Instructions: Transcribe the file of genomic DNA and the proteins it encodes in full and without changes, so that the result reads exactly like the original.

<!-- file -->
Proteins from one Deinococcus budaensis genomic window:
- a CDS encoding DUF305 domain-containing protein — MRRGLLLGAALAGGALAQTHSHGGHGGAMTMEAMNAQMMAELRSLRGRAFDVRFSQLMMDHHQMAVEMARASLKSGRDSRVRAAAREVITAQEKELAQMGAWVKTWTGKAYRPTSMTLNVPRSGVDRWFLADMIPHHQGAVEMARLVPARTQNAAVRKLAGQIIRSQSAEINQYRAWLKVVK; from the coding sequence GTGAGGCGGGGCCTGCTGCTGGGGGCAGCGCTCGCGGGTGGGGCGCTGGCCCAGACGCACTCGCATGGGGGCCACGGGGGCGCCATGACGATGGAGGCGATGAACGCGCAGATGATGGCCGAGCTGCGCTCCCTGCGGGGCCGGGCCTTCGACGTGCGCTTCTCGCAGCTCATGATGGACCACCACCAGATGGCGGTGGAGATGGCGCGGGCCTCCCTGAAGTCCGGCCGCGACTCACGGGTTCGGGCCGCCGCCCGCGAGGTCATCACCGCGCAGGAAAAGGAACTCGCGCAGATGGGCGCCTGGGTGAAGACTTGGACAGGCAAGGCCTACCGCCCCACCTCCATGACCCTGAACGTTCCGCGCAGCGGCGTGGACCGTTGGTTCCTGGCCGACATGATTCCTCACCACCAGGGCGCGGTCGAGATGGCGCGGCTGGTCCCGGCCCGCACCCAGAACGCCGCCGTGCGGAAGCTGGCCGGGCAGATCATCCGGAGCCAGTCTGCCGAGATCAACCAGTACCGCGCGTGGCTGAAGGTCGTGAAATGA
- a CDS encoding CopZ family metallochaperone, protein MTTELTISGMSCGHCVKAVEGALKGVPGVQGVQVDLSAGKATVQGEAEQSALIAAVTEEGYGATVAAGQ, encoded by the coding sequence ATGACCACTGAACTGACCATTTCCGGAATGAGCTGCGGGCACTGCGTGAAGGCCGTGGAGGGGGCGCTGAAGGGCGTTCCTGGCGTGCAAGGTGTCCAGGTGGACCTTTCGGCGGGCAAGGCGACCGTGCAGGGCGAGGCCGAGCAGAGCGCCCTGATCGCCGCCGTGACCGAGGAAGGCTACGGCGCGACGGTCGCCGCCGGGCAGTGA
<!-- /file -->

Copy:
Proteins from one Deinococcus budaensis genomic window:
- a CDS encoding DUF305 domain-containing protein — MRRGLLLGAALAGGALAQTHSHGGHGGAMTMEAMNAQMMAELRSLRGRAFDVRFSQLMMDHHQMAVEMARASLKSGRDSRVRAAAREVITAQEKELAQMGAWVKTWTGKAYRPTSMTLNVPRSGVDRWFLADMIPHHQGAVEMARLVPARTQNAAVRKLAGQIIRSQSAEINQYRAWLKVVK; from the coding sequence GTGAGGCGGGGCCTGCTGCTGGGGGCAGCGCTCGCGGGTGGGGCGCTGGCCCAGACGCACTCGCATGGGGGCCACGGGGGCGCCATGACGATGGAGGCGATGAACGCGCAGATGATGGCCGAGCTGCGCTCCCTGCGGGGCCGGGCCTTCGACGTGCGCTTCTCGCAGCTCATGATGGACCACCACCAGATGGCGGTGGAGATGGCGCGGGCCTCCCTGAAGTCCGGCCGCGACTCACGGGTTCGGGCCGCCGCCCGCGAGGTCATCACCGCGCAGGAAAAGGAACTCGCGCAGATGGGCGCCTGGGTGAAGACTTGGACAGGCAAGGCCTACCGCCCCACCTCCATGACCCTGAACGTTCCGCGCAGCGGCGTGGACCGTTGGTTCCTGGCCGACATGATTCCTCACCACCAGGGCGCGGTCGAGATGGCGCGGCTGGTCCCGGCCCGCACCCAGAACGCCGCCGTGCGGAAGCTGGCCGGGCAGATCATCCGGAGCCAGTCTGCCGAGATCAACCAGTACCGCGCGTGGCTGAAGGTCGTGAAATGA
- a CDS encoding CopZ family metallochaperone, protein MTTELTISGMSCGHCVKAVEGALKGVPGVQGVQVDLSAGKATVQGEAEQSALIAAVTEEGYGATVAAGQ, encoded by the coding sequence ATGACCACTGAACTGACCATTTCCGGAATGAGCTGCGGGCACTGCGTGAAGGCCGTGGAGGGGGCGCTGAAGGGCGTTCCTGGCGTGCAAGGTGTCCAGGTGGACCTTTCGGCGGGCAAGGCGACCGTGCAGGGCGAGGCCGAGCAGAGCGCCCTGATCGCCGCCGTGACCGAGGAAGGCTACGGCGCGACGGTCGCCGCCGGGCAGTGA